Room at the Inn
Temporary Shelter For Evacuees From Hurricane Katrina Sits Empty
Before landing in Baltimore, the Harrises bounced from shelter to shelter in different cities along the eastern seaboard, part of the estimated one million people displaced from New Orleans, Mississippi, and Alabama since Sept. 5. The city of Baltimore set up the “Du” Burns Arena as a sort of one-stop shop for the hurricane evacuees it expected to end up here, complete with information on getting in touch with a host of agencies, such as social services, Social Security, or the Red Cross, and 500 cots set up for potential overnight guests. Earlier this month, the city announced that it was preparing to take up to 1,000 evacuees, but it seems that was an ambitious estimate. So far, organizers of the relief effort in Baltimore say, some 990 people like the Harrises have stopped by the “Du” Burns Arena for information and assistance, but no one at all has yet to sleep in those cots or take shelter in the center. Piles of donated items are stacked on the uninhabited cots around the arena, waiting for someone who needs them.
City officials say they are not exactly sure why so few people have come to Baltimore for housing help. More than 1,400 Baltimoreans offered to open their homes to Katrina evacuees as well, officials say, but only 20 families have been placed in the city.
“We had anticipated that shelter being full down there,” says deputy city housing commissioner Reginald Scriber. “We had anticipated transitioning the people from some shelter into housing, but that is not required at this point.”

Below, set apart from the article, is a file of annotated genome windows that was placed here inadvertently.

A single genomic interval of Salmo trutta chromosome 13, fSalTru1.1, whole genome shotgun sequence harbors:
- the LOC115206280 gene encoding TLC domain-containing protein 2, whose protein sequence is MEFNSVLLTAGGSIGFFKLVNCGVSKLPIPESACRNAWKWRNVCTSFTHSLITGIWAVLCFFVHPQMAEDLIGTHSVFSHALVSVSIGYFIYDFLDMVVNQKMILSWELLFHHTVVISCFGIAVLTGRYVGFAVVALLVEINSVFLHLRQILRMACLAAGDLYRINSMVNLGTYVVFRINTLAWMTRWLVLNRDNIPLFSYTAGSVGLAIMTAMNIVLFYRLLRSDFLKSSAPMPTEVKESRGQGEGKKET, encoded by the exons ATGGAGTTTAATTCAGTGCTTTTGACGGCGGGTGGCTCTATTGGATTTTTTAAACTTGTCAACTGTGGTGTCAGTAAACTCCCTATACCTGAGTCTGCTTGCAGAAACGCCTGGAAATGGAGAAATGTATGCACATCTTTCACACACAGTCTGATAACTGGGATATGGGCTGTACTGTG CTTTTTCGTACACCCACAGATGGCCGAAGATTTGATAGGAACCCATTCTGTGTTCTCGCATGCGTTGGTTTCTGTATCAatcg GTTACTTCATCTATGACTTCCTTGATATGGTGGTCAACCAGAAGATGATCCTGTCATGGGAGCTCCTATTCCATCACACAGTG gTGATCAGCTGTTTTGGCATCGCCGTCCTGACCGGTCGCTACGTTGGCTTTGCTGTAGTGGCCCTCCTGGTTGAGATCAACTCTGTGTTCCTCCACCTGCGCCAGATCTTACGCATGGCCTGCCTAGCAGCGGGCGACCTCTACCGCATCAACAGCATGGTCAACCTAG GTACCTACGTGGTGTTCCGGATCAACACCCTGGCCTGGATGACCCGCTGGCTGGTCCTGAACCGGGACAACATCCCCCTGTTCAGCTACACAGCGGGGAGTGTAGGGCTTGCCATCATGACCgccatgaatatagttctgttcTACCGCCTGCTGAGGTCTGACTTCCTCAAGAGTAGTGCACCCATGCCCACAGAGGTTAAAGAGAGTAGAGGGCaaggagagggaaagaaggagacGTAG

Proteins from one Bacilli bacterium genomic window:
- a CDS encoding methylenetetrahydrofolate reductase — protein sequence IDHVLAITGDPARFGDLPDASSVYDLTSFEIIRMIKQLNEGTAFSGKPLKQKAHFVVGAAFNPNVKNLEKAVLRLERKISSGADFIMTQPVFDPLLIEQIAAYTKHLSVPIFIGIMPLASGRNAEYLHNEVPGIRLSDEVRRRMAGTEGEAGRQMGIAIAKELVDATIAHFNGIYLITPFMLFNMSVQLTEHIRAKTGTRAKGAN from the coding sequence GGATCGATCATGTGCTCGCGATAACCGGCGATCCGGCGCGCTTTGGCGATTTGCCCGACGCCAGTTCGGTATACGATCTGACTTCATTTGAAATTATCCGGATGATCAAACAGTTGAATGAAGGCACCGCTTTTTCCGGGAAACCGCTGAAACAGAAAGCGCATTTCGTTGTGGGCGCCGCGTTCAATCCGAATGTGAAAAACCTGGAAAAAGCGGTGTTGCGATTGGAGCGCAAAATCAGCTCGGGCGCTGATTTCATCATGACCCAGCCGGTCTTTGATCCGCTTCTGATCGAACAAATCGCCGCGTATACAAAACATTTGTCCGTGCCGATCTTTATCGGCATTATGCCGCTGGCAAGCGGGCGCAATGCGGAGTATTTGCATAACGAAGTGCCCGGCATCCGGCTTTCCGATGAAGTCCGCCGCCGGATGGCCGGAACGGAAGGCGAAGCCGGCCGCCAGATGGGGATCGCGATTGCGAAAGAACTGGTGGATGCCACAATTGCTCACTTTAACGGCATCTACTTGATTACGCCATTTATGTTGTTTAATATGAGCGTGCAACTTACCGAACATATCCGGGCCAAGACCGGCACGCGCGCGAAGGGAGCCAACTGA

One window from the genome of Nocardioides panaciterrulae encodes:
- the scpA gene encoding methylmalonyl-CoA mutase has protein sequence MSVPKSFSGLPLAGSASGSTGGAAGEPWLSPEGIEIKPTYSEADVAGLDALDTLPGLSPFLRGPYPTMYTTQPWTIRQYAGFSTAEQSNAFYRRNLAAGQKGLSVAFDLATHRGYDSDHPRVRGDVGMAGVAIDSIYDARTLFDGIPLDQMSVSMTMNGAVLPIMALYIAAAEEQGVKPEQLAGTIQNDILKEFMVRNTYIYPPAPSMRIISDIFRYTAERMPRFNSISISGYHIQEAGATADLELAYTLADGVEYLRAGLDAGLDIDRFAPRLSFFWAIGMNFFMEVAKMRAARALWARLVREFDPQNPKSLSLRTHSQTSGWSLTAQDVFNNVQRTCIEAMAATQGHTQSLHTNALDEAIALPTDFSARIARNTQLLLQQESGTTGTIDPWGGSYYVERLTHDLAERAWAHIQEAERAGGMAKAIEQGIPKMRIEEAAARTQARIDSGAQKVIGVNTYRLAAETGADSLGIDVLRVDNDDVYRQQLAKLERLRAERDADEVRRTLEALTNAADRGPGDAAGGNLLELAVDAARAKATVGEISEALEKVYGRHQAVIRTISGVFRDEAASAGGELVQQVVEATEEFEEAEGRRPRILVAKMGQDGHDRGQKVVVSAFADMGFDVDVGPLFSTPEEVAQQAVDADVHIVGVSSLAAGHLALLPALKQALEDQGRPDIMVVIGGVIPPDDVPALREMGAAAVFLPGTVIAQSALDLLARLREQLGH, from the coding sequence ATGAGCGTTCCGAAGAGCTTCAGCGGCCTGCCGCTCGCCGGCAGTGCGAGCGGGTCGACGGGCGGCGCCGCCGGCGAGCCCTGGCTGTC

One possible explanation, he says, is that people may have been apprehensive about traveling so far north for assistance. However, the state of Maryland reports that more than 3,600 refugees from hurricane-afflicted areas have registered with the Red Cross in Maryland. And the city of Philadelphia, which is two hours north of Baltimore, reports helping about 1,000 evacuees, more than 70 of whom have sought shelter at the city’s Wanamaker School intake center. Washington, D.C. officials say the city has housed 300 evacuees in the D.C. Armory, 88 of which were still residing there as of press time.
City officials also place some of the blame for the empty shelter on the administration of Gov. Robert Ehrlich. They say that his Sept. 14 announcement that Maryland had received a federal declaration of emergency—a federally approved designation that allowed the state to formally assist Katrina victims—came after many hurricane victims had already left the city of New Orleans and settled elsewhere.
According to Raquel Guillory, press secretary for Mayor Martin O’Malley, the state had to apply to the federal government “[to say] we are willing to accept evacuees. The state didn’t do that until a good week-and-a-half after the Katrina event. So until then, we couldn’t get the [evacuees] from the [Federal Emergency Management Agency (FEMA)] folks.”